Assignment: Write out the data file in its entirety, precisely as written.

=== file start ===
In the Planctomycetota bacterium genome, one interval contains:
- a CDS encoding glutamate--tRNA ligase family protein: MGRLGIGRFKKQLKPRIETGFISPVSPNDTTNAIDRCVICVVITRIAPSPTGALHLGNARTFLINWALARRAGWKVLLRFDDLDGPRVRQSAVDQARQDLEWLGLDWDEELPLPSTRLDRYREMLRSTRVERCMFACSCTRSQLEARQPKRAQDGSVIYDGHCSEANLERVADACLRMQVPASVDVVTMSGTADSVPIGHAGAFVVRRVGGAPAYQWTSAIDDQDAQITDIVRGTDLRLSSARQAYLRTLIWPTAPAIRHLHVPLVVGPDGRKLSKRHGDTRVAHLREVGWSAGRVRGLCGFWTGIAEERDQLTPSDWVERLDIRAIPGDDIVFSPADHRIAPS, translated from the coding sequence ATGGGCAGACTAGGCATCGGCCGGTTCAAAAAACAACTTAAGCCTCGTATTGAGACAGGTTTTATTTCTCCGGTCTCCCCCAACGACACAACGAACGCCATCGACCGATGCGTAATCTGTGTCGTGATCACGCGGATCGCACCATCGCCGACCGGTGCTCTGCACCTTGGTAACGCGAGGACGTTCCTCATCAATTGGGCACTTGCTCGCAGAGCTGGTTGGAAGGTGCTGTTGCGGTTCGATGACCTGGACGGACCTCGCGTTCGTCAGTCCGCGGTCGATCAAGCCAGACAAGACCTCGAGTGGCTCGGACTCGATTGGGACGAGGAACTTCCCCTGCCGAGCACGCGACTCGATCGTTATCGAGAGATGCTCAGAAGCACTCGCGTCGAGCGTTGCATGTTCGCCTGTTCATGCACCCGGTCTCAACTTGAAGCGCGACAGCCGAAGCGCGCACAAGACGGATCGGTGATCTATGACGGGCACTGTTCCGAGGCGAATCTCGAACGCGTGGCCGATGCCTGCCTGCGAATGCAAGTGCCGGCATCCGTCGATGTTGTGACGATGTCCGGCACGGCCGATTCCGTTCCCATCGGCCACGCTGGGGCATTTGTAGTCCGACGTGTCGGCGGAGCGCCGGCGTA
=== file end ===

In the Planctomycetota bacterium genome, one interval contains:
- a CDS encoding glutamate--tRNA ligase family protein: MGRLGIGRFKKQLKPRIETGFISPVSPNDTTNAIDRCVICVVITRIAPSPTGALHLGNARTFLINWALARRAGWKVLLRFDDLDGPRVRQSAVDQARQDLEWLGLDWDEELPLPSTRLDRYREMLRSTRVERCMFACSCTRSQLEARQPKRAQDGSVIYDGHCSEANLERVADACLRMQVPASVDVVTMSGTADSVPIGHAGAFVVRRVGGAPAYQWTSAIDDQDAQITDIVRGTDLRLSSARQAYLRTLIWPTAPAIRHLHVPLVVGPDGRKLSKRHGDTRVAHLREVGWSAGRVRGLCGFWTGIAEERDQLTPSDWVERLDIRAIPGDDIVFSPADHRIAPS, translated from the coding sequence ATGGGCAGACTAGGCATCGGCCGGTTCAAAAAACAACTTAAGCCTCGTATTGAGACAGGTTTTATTTCTCCGGTCTCCCCCAACGACACAACGAACGCCATCGACCGATGCGTAATCTGTGTCGTGATCACGCGGATCGCACCATCGCCGACCGGTGCTCTGCACCTTGGTAACGCGAGGACGTTCCTCATCAATTGGGCACTTGCTCGCAGAGCTGGTTGGAAGGTGCTGTTGCGGTTCGATGACCTGGACGGACCTCGCGTTCGTCAGTCCGCGGTCGATCAAGCCAGACAAGACCTCGAGTGGCTCGGACTCGATTGGGACGAGGAACTTCCCCTGCCGAGCACGCGACTCGATCGTTATCGAGAGATGCTCAGAAGCACTCGCGTCGAGCGTTGCATGTTCGCCTGTTCATGCACCCGGTCTCAACTTGAAGCGCGACAGCCGAAGCGCGCACAAGACGGATCGGTGATCTATGACGGGCACTGTTCCGAGGCGAATCTCGAACGCGTGGCCGATGCCTGCCTGCGAATGCAAGTGCCGGCATCCGTCGATGTTGTGACGATGTCCGGCACGGCCGATTCCGTTCCCATCGGCCACGCTGGGGCATTTGTAGTCCGACGTGTCGGCGGAGCGCCGGCGTA